You might want her to take a look at a Beretta 3032 or 21A. Yeah, I know, heresy suggesting a .32 or .22. However, they are easy to use, load, control, conceal, hold and fire. Perfect for a person with smaller hands. Well within the budget also.
    MR
     
  9. non2os13

    non2os13 Member

    Joined:
    Jul 7, 2009
    Messages:
    85
    Location:
    Tallahassee FL.
    I would try a snub revolver. My wife can't rack the slides on small autos, but she can lay waste to a target with a ladysmith 442.
     
  10. Tomcat47

    Tomcat47 Member

    Joined:
    May 24, 2007
    Messages:
    1,316
    Location:
    South Carolina
    BigBore44 .... I love my XDs also, but share the same scenario with the wife.

    Keep in mind Springfield will start shipping XDs in 9mm in June. (And I did call Springfield and they did confirm this)

    I am in the hat to get one from my gun store... and I got one of the first XDs 45 when they were released as well, so I have faith it will arrive.

    I think the 9mm will be an awesome package in the XDs
     
  11. FireInCairo

    FireInCairo member

    Joined:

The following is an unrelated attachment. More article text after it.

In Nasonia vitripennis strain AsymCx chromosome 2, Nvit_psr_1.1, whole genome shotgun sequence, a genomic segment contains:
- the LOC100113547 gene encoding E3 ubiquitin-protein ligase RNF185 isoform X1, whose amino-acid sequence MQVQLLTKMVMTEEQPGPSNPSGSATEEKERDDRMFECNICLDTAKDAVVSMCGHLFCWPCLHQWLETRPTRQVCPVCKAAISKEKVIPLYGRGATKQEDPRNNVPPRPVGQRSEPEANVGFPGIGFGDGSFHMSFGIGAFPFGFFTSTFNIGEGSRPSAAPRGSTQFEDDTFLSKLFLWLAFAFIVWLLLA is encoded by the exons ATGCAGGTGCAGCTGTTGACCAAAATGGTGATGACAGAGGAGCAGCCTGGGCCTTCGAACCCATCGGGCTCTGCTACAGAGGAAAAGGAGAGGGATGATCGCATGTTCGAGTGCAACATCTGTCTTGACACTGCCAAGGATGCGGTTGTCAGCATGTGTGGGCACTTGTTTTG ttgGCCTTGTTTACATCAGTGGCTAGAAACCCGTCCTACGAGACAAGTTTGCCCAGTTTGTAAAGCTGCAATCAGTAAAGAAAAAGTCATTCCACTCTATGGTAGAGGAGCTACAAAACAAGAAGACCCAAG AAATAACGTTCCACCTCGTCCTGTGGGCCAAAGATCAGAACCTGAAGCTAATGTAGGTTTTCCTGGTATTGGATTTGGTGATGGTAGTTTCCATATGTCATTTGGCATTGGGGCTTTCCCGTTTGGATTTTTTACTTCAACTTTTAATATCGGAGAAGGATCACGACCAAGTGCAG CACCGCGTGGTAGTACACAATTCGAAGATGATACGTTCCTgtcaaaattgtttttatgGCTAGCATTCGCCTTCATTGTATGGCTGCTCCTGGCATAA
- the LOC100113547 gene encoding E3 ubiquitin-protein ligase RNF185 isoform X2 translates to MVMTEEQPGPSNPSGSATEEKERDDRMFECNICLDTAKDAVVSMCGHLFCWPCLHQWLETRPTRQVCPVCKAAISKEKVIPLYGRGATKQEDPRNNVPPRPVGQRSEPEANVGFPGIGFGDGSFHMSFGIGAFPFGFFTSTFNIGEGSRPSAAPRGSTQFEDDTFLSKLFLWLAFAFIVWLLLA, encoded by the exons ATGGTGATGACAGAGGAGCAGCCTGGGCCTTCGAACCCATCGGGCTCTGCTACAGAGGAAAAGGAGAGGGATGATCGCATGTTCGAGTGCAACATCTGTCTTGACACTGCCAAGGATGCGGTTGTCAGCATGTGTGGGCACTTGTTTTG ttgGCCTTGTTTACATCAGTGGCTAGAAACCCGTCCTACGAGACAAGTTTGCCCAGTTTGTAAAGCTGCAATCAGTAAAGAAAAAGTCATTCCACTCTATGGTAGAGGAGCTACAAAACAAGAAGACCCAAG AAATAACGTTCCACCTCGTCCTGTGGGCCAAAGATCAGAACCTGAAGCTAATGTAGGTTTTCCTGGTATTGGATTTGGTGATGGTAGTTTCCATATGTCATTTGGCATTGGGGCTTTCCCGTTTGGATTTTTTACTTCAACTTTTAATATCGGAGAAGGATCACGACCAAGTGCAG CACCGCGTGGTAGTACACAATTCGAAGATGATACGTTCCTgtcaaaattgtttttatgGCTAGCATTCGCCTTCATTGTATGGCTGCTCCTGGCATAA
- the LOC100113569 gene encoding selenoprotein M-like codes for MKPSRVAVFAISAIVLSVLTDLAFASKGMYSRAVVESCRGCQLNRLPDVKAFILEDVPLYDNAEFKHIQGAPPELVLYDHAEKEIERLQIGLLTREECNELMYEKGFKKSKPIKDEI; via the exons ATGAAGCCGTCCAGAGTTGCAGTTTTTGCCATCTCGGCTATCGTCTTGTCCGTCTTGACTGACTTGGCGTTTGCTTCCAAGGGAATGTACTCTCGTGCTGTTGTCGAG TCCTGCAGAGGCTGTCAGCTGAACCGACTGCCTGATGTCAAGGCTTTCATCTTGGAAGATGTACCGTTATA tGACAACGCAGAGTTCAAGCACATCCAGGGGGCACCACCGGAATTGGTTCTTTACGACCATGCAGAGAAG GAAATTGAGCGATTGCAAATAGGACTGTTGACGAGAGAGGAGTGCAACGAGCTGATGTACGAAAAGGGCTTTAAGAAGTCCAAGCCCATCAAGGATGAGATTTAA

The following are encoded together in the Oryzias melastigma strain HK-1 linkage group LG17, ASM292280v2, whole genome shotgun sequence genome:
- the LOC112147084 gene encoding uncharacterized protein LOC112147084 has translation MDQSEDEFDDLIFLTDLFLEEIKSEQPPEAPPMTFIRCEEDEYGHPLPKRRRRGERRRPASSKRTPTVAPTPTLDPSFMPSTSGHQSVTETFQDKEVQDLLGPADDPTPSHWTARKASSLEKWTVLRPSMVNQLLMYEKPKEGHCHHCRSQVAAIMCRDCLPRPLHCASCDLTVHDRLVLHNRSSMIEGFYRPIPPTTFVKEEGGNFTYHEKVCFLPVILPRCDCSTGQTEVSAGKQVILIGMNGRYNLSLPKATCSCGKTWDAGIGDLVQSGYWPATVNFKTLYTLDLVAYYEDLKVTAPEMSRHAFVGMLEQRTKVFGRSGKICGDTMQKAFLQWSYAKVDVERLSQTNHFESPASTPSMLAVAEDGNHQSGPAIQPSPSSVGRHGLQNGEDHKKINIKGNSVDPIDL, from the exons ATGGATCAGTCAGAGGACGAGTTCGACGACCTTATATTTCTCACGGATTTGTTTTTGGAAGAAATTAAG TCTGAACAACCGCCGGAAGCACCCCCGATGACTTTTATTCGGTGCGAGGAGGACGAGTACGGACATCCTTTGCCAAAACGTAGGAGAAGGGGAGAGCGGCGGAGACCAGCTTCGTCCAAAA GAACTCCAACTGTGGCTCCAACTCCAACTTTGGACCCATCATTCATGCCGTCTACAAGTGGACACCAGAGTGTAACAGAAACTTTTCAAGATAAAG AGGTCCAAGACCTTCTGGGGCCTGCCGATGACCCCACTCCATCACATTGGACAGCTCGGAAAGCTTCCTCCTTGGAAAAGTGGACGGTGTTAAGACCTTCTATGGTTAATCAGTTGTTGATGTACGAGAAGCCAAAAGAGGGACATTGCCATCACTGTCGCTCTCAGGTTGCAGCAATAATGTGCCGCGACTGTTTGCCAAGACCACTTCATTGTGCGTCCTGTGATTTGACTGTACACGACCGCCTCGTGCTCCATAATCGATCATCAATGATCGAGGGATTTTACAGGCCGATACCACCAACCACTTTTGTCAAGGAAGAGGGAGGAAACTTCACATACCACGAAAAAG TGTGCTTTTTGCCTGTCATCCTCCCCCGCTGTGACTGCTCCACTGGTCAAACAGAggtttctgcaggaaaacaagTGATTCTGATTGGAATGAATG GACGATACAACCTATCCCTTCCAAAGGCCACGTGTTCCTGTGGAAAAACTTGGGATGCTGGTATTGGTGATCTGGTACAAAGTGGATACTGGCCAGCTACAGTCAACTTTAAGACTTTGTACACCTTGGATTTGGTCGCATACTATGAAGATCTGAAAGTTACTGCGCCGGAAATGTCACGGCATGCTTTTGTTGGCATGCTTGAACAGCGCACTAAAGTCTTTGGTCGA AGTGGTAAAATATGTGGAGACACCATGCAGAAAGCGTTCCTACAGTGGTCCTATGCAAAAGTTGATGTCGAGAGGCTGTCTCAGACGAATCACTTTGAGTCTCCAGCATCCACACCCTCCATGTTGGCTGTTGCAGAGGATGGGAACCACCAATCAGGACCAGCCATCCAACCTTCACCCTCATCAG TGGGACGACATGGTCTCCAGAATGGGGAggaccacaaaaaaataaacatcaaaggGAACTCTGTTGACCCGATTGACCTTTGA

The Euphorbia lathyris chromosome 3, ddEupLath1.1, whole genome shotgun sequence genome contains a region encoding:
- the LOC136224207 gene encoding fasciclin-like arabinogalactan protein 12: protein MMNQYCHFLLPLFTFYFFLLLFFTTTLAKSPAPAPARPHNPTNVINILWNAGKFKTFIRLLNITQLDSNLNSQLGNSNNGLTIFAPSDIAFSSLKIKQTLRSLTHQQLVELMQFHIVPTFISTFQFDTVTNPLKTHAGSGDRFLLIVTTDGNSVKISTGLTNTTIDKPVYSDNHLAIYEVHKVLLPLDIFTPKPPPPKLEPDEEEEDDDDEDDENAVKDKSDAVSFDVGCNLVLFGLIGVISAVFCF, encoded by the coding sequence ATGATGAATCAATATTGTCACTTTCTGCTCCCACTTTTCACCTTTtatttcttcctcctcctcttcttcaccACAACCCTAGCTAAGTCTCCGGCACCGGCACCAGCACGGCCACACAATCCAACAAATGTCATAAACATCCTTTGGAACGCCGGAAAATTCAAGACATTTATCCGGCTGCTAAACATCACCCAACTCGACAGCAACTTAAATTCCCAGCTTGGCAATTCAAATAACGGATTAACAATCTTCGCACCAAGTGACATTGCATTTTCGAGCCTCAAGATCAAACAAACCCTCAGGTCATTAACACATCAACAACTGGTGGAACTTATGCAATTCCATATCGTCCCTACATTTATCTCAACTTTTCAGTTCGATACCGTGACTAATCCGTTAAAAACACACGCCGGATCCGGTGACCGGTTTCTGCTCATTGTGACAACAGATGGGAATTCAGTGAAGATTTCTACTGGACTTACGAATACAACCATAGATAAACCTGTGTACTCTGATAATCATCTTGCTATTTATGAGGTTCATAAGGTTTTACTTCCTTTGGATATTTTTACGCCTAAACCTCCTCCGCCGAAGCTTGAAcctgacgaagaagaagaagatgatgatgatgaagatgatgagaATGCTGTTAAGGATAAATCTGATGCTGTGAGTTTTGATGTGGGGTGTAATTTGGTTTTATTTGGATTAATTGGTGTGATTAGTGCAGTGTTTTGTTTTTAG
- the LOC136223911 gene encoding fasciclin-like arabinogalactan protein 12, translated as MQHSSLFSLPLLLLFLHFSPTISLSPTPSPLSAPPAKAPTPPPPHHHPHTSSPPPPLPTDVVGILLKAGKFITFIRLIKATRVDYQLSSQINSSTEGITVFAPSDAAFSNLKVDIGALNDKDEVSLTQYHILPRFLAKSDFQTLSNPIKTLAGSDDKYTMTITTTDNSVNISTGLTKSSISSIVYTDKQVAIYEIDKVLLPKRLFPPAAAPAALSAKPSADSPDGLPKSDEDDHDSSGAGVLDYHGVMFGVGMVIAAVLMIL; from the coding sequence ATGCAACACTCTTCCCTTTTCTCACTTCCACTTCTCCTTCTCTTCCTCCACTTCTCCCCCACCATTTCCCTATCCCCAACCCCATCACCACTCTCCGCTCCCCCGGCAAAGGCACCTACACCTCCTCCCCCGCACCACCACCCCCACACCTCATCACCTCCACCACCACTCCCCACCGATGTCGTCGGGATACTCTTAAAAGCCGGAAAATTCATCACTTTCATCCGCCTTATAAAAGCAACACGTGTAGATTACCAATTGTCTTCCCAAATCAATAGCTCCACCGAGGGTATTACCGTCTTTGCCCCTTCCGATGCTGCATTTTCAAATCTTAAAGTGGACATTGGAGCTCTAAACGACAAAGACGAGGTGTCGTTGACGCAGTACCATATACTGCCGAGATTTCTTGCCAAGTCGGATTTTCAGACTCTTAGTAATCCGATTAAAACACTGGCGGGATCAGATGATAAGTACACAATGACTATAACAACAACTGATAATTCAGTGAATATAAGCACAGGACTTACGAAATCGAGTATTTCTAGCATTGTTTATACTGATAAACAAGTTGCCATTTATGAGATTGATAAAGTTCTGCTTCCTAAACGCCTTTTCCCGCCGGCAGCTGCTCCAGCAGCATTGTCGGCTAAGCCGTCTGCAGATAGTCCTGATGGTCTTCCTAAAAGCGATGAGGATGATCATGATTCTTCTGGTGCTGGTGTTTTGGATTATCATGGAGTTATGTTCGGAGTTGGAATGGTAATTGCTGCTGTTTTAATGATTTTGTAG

Feb 28, 2009
    Messages:
    710
    yes, though the Kahrs have a strong spring.
     
  12. BigBore44

    BigBore44 Member

    Joined:
    Feb 11, 2013
    Messages:
    1,751
    Location:
    Oklahoma
    Ok guys,
    I must admit, I didn't read the sticky until I made my thread. My bad! Geeze bite a guys head off. But i guess I deserve it. If I HAD read it I wouldn't be getting my head bitten off. Think they call that cause and effect. Lol.

    To the ones mentioning hand strength. She has strong hands. She's a nurse on a med-surge floor. She has moved people weighing over 300 lbs up farther in a hospital bed by grabbing the sheets and pulling. But with anything especially something like lifting weights, proper technique and leverage can drastically reduce the strain needed to move the weight. So no matter what gun, she's gonna need lots of tap rack practice. And the more she does it, the better and more proficient she will become.